Ensure on-going engagement: Pregnancy is a long nine months and a lot can be achieved at work in that time so keep ensuring professional goals are discussed and don’t assume she wants to opt out of opportunities during this time. Play a part in doing a little PR for her; mention her contributions in meetings; be public in giving her credit. It’s all too easy to get labelled as the one ‘going on maternity leave’ but her identity is still very much tied up in her professional role that she, like everyone else, has spent years building. Do what you can to keep that front and centre.
Reassure her that the team will be excited to welcome her back in a few months’ time and that she is a needed and valued member of the team. Maternity leave could be up to a year or even longer and many women experience a dip in confidence during this time wondering are they remembered. New colleagues may not be aware of which projects she has worked on, or which clients she has supported. Take time to update them during a team meeting before she returns so that they are aware of who she is and how she fits into the team. Make them keen to meet her and learn from her.
Negative remarks must be called out and dealt with: Too often inappropriate comments are let slide in the name of banter. It’s not banter, and if you genuinely want a diverse workforce and a respectful team environment, then it’s not good enough to allow them in a team. It’s not a ‘half day’ if she leaves at 4pm to collect her child from crèche. Chances are she was in early so decide what is acceptable and role model that. Others will follow when they see you are serious.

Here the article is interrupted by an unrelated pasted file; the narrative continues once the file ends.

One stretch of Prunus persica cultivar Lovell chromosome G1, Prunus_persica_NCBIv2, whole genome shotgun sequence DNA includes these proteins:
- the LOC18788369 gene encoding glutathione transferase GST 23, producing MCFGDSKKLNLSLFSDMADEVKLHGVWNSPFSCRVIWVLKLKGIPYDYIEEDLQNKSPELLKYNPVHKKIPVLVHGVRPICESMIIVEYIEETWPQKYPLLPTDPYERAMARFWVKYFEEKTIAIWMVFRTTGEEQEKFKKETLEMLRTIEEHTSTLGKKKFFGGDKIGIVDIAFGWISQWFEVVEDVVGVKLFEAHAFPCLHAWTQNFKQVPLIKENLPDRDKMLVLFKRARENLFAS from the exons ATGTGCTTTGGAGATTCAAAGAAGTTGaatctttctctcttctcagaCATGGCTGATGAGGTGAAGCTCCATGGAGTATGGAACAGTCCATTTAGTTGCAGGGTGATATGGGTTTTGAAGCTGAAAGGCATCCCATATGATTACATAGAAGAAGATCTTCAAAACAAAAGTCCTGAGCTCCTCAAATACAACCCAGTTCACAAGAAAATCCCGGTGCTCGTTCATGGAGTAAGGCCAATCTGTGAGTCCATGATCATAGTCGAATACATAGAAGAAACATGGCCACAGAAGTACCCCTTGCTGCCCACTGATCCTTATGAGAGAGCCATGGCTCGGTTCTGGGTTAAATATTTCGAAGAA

Inspire her to focus on what is possible. So she can’t stay late or she can’t make every social event. Is that actually important? Stay positive with her, recognise her wins and show her that you believe in her ability and her future with the company.
Treat her return as if you are on-boarding a new colleague. Women return to work to new roles, new teams, and even new locations. Get the logistics right; have a desk ready, easy access to IT systems, take the time to introduce her to new colleagues, review important projects or company developments with her. Have her leaving work on the end of Day 1 wanting to return the next day!
You set the tone: The wonderful thing about being a people manager is that you can influence how she experiences her return to work. How you work with her throughout her pregnancy, how you talk about her in her absence, how you re-onboard her all influences how others in the team behave. Know your team values and challenge yourself and others to live those values.
About Sarah Courtney
I work with employers to support their working parents, offering 1:1 Maternity & Paternity Coaching, People Manager Support, Workshops and Talks. More information is on my website sarahcourtneycoaching.ie and I would love to hear from you.
Subscribe to our mailing list and be the first one to know news like this.